The saga surrounding the White House's floating of a job to Rep. Joe Sestak (D-Penn.) in the early summer months of 2009 took on new levels of political drama Friday following the release of more detailed information about the offer.
But as both political sides reorient themselves around the fault lines, the more fundamental question of whether laws were actually broken seems to get more dull.
In interviews with the Huffington Post, two prominent public integrity lawyers with white-collar crime and Justice Department experience say that if the White House and Sestak's account of what happened is to be believed, then no sober-minded prosecutor would pursue the case.
"I looked through it," Steve Bunnell of the firm O'Melveny & Myers, said of the job-offering related document released by the White House on Friday. "I don't see anything criminal about what happened. Basically you are talking about political horse-trading, which strikes me as an inherent part of democracy. There is nothing inherently bad about it unless you think politics and democracy are bad."
Formerly the Chief of the Criminal Division of the U.S. Attorney's Office for the District of Columbia, Bunnell has no shortage of exposure with public corruption cases. The Sestak scandal not only passes the smell test, it doesn't really smell, he said. Bunnell isn't alone in his reading of the issue's legal underpinnings.
"I have seen the White House description of what occurred," said James Cooper, formerly Deputy Chief of the Criminal Division at the Justice Department and now with the firm Arnold & Porter. "Certainly, as described, it does not sound to me as the sort of thing that any reasonable prosecutor would view as criminal. It seems to me that this is the political process at work... I don't understand as a legal matter how a prosecutor could sustain a case charging either party in this matter. I don't know of any precedent off the top of my head for anybody being prosecuted in this context."
All of which, undoubtedly, will do little to diminish the political theatrics surrounding the Sestak saga. On Friday, the White House released a memo designed to defuse the controversy once and for all. The contents revealed that Bill Clinton had approached Sestak prior to the congressman entering the Pennsylvania Senate Democratic primary. The former president, on behalf of White House Chief of Staff Rahm Emanuel, presented the idea that Sestak would serve in an uncompensated advisory role while remaining in the House. Sestak ultimately turned down the offer.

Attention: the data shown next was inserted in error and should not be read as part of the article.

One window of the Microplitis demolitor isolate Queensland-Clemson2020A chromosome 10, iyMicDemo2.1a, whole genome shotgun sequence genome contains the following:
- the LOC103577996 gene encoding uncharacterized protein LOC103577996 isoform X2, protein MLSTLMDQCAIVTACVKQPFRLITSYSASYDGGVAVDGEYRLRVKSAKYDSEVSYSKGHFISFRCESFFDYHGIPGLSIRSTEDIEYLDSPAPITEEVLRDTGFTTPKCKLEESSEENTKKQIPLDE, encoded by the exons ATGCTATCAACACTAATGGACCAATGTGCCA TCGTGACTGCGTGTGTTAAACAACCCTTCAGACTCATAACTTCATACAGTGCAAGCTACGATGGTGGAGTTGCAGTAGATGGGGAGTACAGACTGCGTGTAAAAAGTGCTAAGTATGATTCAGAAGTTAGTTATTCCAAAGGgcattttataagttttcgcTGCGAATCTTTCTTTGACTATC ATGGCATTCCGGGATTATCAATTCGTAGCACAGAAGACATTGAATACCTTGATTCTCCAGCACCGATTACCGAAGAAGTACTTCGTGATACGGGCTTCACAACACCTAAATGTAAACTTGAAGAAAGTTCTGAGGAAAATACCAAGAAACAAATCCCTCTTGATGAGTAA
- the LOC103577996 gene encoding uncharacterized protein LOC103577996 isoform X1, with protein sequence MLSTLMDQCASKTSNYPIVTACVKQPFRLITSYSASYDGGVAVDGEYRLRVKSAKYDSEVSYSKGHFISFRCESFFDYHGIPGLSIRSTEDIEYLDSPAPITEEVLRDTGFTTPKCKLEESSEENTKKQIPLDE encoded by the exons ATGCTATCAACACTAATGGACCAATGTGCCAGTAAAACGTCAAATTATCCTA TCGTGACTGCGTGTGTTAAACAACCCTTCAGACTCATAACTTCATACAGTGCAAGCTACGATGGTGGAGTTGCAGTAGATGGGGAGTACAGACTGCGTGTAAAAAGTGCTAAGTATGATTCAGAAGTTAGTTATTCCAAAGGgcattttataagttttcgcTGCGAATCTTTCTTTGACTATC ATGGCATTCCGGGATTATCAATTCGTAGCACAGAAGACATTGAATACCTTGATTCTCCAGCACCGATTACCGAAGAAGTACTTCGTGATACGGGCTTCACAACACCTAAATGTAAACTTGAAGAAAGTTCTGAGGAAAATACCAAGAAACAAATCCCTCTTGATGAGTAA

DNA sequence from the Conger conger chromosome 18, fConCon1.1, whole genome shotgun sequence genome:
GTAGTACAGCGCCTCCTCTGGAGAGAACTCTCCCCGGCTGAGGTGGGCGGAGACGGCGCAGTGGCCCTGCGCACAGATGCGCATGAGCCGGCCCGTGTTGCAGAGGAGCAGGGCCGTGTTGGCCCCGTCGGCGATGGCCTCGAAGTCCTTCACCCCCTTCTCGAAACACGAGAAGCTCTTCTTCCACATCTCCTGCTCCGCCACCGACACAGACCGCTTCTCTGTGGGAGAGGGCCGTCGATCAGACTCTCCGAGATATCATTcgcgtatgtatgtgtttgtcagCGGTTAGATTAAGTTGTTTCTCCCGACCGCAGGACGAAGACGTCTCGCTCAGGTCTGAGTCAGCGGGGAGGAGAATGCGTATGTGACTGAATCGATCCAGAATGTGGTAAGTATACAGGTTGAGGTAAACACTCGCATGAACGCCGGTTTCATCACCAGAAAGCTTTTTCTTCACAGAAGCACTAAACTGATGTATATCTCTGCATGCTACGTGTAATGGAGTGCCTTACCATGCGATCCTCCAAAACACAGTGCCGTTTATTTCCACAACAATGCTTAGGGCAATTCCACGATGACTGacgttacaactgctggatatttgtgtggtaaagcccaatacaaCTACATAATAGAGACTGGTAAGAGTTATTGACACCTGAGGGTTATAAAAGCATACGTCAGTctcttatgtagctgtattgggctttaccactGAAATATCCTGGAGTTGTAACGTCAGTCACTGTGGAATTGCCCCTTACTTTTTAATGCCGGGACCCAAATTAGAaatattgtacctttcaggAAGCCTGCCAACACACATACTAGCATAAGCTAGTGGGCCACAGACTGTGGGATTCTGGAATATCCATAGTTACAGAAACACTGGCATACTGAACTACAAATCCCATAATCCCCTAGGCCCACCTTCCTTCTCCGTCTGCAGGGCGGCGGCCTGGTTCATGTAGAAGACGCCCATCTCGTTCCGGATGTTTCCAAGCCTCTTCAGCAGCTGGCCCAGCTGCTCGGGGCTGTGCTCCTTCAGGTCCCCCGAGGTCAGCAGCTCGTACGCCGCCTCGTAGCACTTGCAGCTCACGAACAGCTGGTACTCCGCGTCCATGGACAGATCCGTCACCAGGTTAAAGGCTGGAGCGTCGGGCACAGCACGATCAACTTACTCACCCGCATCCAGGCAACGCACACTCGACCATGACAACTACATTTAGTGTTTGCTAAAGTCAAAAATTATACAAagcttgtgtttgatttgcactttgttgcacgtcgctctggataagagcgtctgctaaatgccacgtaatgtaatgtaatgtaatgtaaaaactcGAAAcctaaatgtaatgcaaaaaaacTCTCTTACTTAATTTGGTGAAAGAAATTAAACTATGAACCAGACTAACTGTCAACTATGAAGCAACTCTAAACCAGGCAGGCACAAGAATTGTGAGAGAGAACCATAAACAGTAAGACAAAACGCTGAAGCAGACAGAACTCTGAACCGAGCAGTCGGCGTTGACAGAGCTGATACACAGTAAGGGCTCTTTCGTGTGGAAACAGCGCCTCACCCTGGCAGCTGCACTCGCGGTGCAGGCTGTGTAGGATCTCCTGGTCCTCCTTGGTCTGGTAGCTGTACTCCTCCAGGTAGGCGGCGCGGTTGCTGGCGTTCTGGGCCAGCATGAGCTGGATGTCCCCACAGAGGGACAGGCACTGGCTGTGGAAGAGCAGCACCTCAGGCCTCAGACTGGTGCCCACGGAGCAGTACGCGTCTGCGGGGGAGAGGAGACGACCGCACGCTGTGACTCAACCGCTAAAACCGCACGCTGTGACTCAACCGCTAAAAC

Forced to judge the information with the knowledge of who provided it, the reaction has been predictable. Sestak himself put out a statement backing up the White House's retelling of events and declaring that his focus was squarely on the campaign. Republicans aren't so forgiving. RNC Chairman Michael Steele said that the administration memo "frankly raises more questions."
Rep. Darrell Issa (R-Cali.), who as ranking member of the House Committee on Oversight and Government Reform has spearheaded the charge to investigate the job offer, was even more critical.
"I'm very concerned that in the rush to put together this report, the White House has done everything but explain its own actions and has instead worked to craft a story behind closed doors and coordinate with those involved," he said in a statement. "The White House has admitted today to coordinating an arrangement that would represent an illegal quid pro quo as federal law prohibits directly or indirectly offering any position or appointment, paid or unpaid, in exchange for favors connected with an election."
But Issa's reading of the law is a narrow one, both Bunnell and Cooper argue. There was no money offered or threats made, they note. And while the administration did dangle the prospect of serving in a non-compensated position, it hardly constituted the type of ethical indiscretion that spurred investigations in the past.
Bunnell, for one, noted the firing of U.S. Attorneys during the Bush years, in which officials were dismissed ostensibly for the purpose of benefiting Republican congressional candidates. Compared to that, he added, the Sestak saga "looks silly."
"It may be bad government in some context," he said, "but other then entering an election season, I don't understand what the big deal is."
In addition, Richard Painter, the chief White House ethics officer under George W. Bush, dismissed the "scandal," telling the Plum Line's Greg Sargent that it's time for Republicans to "move on."